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Novelist Mark R. O'Neil - Bound to Get Burned

*Why did you write this book?

I think our government is too supportive of the Persian Gulf countries, especially Saudi Arabia and Qatar. I also felt that the Defense Department does too much for the oil companies in that region the military becomes like a security department that the oil companies get for free from the U.S. taxpayer. I also wanted to tell a story and enjoy the benefits of being a writer. You get to communicate with many people at a deeper level.

* What surprised you the most about your time in Iraq? What are the prospects for that country?

I am fairly hopeful for Iraq, maybe 75% positive that the situation will improve. I was surprised at three things: First, some Iraqis are quite intelligent and organized, I think more so than other Arab countries. You could see that Baghdad had been a nice city back in the early 1970s. Second, they are so, so, so proud. They are fiercely proud of their history and accomplishments. Last, I was surprised at how peaceful and loving some of the Shii' can be. Most of the Shiites that I met were passive and caring people, not at all the stereotype of Arabs. The Iraqi Shii' that support Hezbollah and Iran are in the minority usually they are the uneducated and poor.

* Did you keep notes during your time in Iraq?

Instead of notes, I brought a mini-DV cam with me and shot a lot of film. I am editing it together as a sort of personal documentary. In it, I mainly concentrate on reconstruction activities that took place during the day. We re-built schools, hospitals, fire stations, sewer and water. My experience was not about fighting the insurgency, which primarily takes place at night. I hope to finish editing it and allow historians and possibly even teachers to use it. It has a kind of dry or academic slant to it. There's no nudity, sex or even violence.

* When you were a kid, what did you want to be when you grew up?

I always wanted to be like Robyn Masters, the novelist who owns the estate where Magnum P.I. lived. Some of my friends went into Special Forces, etc so they could be like Magnum. I was always thinking, 'Why be Magnum when you could own the estate?'

* What crowd did you hang out with in high school?

I was always the guy who got along with everyone. I hung out with mostly the speech and debate crowd or student government kids. I tried to play sports and tried to be a musician, but I wasn't very good at either. I was still friendly to the jocks and the band nerds.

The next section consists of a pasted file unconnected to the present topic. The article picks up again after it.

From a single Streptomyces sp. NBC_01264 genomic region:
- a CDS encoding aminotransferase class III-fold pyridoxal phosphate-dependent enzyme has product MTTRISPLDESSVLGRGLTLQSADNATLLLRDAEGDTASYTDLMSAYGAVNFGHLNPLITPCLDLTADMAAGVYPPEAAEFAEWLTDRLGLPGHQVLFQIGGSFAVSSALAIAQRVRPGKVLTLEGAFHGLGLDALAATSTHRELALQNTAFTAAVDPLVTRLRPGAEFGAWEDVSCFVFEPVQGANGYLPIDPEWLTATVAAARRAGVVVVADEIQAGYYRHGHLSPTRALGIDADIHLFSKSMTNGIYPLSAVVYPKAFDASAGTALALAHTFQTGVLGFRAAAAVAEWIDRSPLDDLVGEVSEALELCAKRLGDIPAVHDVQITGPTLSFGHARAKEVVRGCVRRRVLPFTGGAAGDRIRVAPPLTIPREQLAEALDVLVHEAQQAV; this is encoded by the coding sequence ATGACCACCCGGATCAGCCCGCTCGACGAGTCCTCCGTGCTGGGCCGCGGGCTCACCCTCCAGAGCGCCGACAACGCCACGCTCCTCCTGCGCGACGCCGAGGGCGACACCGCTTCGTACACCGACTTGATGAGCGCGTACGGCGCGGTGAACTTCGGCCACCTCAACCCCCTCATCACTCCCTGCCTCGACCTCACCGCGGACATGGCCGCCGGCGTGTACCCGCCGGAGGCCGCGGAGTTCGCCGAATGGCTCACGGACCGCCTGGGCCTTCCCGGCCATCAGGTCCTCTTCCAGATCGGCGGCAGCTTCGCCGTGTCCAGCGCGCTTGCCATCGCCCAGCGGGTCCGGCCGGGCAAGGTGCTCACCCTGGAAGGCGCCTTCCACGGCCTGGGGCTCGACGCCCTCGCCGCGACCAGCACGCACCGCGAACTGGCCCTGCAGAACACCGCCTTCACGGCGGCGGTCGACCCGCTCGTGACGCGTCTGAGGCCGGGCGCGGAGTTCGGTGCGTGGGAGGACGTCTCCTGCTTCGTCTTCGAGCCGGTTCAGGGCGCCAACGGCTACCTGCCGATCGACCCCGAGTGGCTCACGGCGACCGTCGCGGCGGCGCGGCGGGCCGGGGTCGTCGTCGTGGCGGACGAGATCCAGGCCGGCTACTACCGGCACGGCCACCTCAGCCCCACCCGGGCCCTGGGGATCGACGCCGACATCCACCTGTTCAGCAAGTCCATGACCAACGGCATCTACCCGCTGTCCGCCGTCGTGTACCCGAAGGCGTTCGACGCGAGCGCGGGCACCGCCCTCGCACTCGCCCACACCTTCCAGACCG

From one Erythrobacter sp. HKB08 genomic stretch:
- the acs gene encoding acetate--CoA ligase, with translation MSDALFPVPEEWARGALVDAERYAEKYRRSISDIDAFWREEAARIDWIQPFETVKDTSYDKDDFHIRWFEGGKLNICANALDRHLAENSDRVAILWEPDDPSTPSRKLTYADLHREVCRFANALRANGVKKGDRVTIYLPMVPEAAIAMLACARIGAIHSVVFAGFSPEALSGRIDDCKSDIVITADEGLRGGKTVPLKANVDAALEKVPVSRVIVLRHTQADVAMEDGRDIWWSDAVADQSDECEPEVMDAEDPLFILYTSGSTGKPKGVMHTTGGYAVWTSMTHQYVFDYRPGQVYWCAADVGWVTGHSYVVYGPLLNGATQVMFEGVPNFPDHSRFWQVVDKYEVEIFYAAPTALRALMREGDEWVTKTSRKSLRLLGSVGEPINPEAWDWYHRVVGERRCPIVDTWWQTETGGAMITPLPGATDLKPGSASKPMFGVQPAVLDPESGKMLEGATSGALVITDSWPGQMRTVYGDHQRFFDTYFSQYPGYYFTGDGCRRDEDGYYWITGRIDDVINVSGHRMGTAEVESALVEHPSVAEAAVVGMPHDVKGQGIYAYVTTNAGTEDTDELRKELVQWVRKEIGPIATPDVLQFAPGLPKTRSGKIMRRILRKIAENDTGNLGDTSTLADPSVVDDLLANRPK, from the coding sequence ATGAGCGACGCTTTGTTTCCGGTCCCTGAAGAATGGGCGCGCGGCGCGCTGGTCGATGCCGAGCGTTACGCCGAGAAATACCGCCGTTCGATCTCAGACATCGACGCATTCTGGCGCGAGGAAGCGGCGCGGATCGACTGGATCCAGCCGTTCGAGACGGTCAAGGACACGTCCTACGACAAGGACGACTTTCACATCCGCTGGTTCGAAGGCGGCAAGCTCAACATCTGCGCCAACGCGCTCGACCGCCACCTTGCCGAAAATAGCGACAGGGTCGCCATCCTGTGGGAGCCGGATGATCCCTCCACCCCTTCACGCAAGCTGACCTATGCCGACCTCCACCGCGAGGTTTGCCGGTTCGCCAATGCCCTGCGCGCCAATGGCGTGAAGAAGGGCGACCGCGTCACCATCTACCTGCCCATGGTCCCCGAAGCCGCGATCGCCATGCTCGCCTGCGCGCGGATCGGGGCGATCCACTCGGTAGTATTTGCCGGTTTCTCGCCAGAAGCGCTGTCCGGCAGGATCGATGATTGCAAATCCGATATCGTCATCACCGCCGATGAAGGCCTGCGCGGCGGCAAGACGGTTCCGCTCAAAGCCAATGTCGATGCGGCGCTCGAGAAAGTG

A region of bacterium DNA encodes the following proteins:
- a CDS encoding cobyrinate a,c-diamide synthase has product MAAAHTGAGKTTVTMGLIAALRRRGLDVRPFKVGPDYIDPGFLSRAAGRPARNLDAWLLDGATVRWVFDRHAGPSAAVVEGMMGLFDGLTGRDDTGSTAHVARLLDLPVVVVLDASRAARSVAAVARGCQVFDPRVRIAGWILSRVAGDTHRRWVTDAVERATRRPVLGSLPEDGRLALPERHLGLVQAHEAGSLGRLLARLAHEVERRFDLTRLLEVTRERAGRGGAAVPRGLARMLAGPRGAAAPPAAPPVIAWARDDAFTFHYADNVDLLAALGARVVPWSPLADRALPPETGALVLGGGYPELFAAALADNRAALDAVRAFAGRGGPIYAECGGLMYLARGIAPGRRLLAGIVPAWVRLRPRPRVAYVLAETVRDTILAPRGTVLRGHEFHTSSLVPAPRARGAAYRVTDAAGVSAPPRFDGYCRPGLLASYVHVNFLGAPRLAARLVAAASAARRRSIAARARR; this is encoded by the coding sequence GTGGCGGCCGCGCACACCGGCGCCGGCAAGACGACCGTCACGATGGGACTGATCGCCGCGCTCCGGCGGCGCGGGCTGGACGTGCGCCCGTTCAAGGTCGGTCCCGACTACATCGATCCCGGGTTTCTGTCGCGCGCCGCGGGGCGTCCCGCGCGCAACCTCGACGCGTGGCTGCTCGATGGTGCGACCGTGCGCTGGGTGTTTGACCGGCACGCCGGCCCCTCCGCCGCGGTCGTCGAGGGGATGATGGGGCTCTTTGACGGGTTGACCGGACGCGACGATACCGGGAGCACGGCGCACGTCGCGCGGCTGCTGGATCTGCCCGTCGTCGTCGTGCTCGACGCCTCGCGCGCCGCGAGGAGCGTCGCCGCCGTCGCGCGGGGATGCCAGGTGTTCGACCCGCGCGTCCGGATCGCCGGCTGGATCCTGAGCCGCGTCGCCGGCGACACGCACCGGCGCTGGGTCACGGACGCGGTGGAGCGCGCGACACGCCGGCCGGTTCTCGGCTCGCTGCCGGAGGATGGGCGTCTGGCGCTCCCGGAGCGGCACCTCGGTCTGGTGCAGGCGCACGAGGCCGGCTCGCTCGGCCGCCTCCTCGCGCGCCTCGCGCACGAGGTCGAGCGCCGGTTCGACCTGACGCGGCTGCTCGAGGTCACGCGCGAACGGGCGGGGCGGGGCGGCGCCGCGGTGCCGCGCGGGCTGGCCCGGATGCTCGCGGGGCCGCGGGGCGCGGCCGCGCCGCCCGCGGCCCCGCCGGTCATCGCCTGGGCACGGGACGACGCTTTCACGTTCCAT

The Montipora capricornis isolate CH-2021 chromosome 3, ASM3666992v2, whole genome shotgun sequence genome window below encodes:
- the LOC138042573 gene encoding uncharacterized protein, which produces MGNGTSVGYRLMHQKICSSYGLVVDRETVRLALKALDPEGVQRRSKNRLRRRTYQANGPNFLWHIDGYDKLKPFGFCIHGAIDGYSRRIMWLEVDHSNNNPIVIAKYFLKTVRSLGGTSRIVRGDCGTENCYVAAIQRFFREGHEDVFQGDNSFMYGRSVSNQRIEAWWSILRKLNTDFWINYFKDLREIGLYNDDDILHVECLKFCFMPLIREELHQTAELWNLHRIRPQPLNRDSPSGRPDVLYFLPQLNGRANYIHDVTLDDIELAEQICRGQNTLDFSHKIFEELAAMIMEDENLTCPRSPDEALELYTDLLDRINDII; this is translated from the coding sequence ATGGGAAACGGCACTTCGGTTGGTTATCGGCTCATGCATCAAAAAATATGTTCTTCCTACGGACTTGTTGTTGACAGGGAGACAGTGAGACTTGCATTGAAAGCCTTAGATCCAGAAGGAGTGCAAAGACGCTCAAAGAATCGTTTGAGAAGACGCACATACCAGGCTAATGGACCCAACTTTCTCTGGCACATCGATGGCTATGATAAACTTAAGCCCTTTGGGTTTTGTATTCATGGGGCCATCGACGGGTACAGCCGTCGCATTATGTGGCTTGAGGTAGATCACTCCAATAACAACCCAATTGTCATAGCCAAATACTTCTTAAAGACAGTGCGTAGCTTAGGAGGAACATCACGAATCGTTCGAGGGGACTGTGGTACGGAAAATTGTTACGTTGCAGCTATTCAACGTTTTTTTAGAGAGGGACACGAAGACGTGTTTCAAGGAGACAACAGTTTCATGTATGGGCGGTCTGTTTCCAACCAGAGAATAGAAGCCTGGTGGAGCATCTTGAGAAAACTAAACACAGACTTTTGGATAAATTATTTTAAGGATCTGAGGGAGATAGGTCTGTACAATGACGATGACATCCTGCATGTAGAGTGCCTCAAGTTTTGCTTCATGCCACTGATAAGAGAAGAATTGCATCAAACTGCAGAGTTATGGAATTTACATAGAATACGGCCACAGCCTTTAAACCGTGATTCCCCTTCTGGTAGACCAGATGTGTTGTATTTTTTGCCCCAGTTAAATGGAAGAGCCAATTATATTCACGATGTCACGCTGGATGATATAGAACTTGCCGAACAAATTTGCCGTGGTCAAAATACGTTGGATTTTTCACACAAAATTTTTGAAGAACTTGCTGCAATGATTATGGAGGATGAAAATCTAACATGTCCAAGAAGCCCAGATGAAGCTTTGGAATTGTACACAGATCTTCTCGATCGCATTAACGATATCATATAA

* How many years did you spend in the Armed Forces? Why did you quit? Now, what work do you do?

I spent four years on active duty. I left active duty back in the 1990s because it was not really a career opportunity. There were too many chances that I could put a lot of years in and then not quite make it to retirement age. Then, I rejoined the Army Reserves, just for something to do. I was called-up as a Reservist and sent to Iraq. I still am in the Army Reserve though I think I will have to go inactive reserve because of my day-job. Currently, I work as a consultant for RLG International and ironically I primarily consult the oil companies. We provide leadership and management coaching that helps them prevent accidents and environmental problems.

* What do you think you do best and worst as a writer?

This is a difficult question. Hopefully, I am getting better. I believe that if you really work at it, you can get better at all aspects. That's not just my opinion, but brain science backs that up. Certainly talent gives you a starting place. I think am good at relating real stories and giving people an insider's view on how things actually work in the CIA, State Department, and military. After having worked with a professional editor on my first book, I know that I need to work on clarity avoiding the possibility of a sentence being misunderstood. I probably should also work a bit on making my work accessible to more people. I would like to write books that attract a wider audience in part so more people learn about what is going on in the world and how our government is involved. It's our government and our military after all.